Found ourselves matchless for our holiday candles this weekend. Went to the store to pick up some.
Found just about the most beautiful package on the bottom shelf. Ignored, pushed aside – while someone was looking for the more fancy-pants matches. It said DD Bean & Sons. Made in America. Heck, made just up the road in New Hampshire. $1.59 for 1,000 strikes.
So I did some digging and some photographing and I got the story right here. Found on the internet with no author's name but one heck of an interesting story (the match collapse of the 1980s?) for something as simple as a match that costs .001 cent.
D.D. Bean is one of the biggest match manufacturers in the world, and has been for some time; its covers are in all of our collections, but how much do you know about it? If you’re anything like me, it’s always the history behind the subject that makes it fascinating.
D.D. Bean & Sons Co. was founded in 1938 by Delcie Bean and his sons, but the real story goes all the way back to the 1912 Bean & Symonds Co. of Jaffrey, NH. This is where Delcie Bean started out in matches, although he and Symonds already had a manufacturing business going. The two entrepreneurs took over the old Diamond Match Co. plant in West Ridge, NH, and by 1912, were fully into the match manufacturing business.
In 1928, Bean & Symonds was absorbed into the Federal Match Co., which was part of Ivar Kreuger’s growing International Match Co. empire. Meanwhile, employees of Bean & Symonds had left and started the New Hampshire Match Co. in 1923, located in East Jaffrey. Five years later, this company was also lost in the intricate wheeling and dealing of Kreuger’s would-be match monopoly.
Kreuger committed suicide in 1932, and his empire quickly crumbled. It was not long afterwards that Delcie Bean and his sons started picking up the pieces in New Hampshire, and by 1938 the D.D. Bean & Sons Co. was in production. By 1952, it was producing 1/8 of all the matches made in America, and that was phenomenal...considering that in the 1950s all the great American manufacturers were in full swing (Lion, Diamond, Universal, Monarch, Superior, etc.). By 1983, it was the largest manufacturer in the U.S. At its peak, it produced over 50 billion matches annually, with production centers in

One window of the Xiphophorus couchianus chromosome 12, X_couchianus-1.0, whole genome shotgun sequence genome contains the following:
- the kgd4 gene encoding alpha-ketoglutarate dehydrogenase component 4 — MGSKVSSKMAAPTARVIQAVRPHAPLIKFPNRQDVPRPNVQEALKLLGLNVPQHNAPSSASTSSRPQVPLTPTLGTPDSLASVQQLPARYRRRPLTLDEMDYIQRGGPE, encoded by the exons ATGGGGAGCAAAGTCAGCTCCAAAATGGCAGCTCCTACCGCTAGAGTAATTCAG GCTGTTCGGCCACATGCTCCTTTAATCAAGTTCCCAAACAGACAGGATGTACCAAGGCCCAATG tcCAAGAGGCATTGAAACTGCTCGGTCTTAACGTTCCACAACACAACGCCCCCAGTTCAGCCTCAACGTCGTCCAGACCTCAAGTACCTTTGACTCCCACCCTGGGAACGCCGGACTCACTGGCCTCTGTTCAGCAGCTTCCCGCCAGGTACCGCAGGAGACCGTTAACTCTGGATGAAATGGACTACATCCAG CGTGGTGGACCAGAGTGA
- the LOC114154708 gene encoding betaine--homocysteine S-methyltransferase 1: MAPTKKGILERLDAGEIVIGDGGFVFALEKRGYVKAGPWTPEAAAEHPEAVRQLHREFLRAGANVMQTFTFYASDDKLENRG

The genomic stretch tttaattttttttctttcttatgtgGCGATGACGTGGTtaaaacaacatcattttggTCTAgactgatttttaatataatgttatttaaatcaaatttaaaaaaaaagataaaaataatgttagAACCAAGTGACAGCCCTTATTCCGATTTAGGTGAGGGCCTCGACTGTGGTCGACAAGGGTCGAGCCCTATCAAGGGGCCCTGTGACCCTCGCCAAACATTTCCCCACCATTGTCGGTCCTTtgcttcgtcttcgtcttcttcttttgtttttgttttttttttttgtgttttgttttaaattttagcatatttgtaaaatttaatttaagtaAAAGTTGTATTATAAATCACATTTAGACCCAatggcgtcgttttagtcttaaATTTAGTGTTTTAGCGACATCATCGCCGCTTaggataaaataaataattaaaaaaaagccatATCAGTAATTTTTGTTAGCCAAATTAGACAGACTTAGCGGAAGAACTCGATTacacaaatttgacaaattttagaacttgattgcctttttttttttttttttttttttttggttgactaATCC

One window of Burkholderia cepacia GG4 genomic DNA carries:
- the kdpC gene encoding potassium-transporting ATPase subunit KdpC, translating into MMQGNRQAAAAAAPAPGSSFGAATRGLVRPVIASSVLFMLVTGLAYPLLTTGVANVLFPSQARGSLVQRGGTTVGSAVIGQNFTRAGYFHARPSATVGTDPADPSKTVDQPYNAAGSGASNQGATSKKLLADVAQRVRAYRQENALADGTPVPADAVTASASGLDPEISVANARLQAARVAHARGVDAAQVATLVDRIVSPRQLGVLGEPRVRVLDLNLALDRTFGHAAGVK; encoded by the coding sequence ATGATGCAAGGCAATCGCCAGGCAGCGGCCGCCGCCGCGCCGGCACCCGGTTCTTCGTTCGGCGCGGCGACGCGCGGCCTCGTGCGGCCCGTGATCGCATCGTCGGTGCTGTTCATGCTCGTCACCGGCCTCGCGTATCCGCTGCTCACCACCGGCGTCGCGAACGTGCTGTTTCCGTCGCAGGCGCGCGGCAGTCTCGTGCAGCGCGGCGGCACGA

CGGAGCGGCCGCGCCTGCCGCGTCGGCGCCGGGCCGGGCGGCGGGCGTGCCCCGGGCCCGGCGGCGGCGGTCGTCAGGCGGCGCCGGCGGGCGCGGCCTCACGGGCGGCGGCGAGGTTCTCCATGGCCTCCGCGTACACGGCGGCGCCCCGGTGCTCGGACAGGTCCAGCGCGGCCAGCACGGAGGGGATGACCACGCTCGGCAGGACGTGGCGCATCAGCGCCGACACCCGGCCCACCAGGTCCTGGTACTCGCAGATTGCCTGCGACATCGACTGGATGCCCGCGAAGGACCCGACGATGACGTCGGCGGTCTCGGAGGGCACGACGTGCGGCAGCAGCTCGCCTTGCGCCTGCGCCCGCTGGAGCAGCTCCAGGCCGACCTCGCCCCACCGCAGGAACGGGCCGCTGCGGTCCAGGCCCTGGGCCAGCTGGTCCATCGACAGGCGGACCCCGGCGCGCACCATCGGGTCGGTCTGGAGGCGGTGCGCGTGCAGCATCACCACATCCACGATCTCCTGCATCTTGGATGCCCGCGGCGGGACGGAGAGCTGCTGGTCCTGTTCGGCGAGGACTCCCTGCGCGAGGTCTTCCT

Jaffrey, NH; Winston-Salem, NC; and St. Cesaire, Canada. It also exported to South America, Africa, and Europe.
There was a major difference between D.D. Bean & Sons and the other giants, such as Universal, that it was competing against. D.D. Bean emphasized the “resale” market, which means that most of the matches it produced end up in stores and vending machines, rather than personal advertising for individual businesses. That has had a number of ramifications for us, the collectors.
For one thing, it explains why covers from this company are not of the “fancy” variety. Indeed, with all due respect to D.D. Bean & Sons, most collectors, I’m sure, would identify their covers as the “cheapies” of the matchcover world...until the recent advent of their Joe Camel covers. Although, it must be recognized that supply and demand dictates what the company produces. Also, this explains why there are no D.D. Bean “trademarks” to be seen on their covers...no really distinctive types, such as Cameo, Jewel, Feature, etc. They go for the “bulk” market.
With the appearance of the first Joe Camel set in 1991, D.D. Bean & Sons covers took on a distinctly new look. The company had recently acquired new machinery enabling it to produce 4-color covers, and, looking at the Joe Camel covers, the difference in quality between these later covers and its earlier covers is astounding. These cigarette covers are slick, glossy, good covers. True, they’re Nationals (because they’re designed for the resale market), but they’re no longer cheap, and any Cigarette cover collector eagerly seeks them out.
Perhaps as a final tribute to D.D. Bean & Sons Co. we can simply say that it survived the 1980s collapse of the American match industry [see “The State of the Industry,” RMS Bulletin, September/October 1995]. Today, it remains as one of only three U.S. manufacturers remaining. In 1988, it celebrated its 50th anniversary and seems to be currently strong.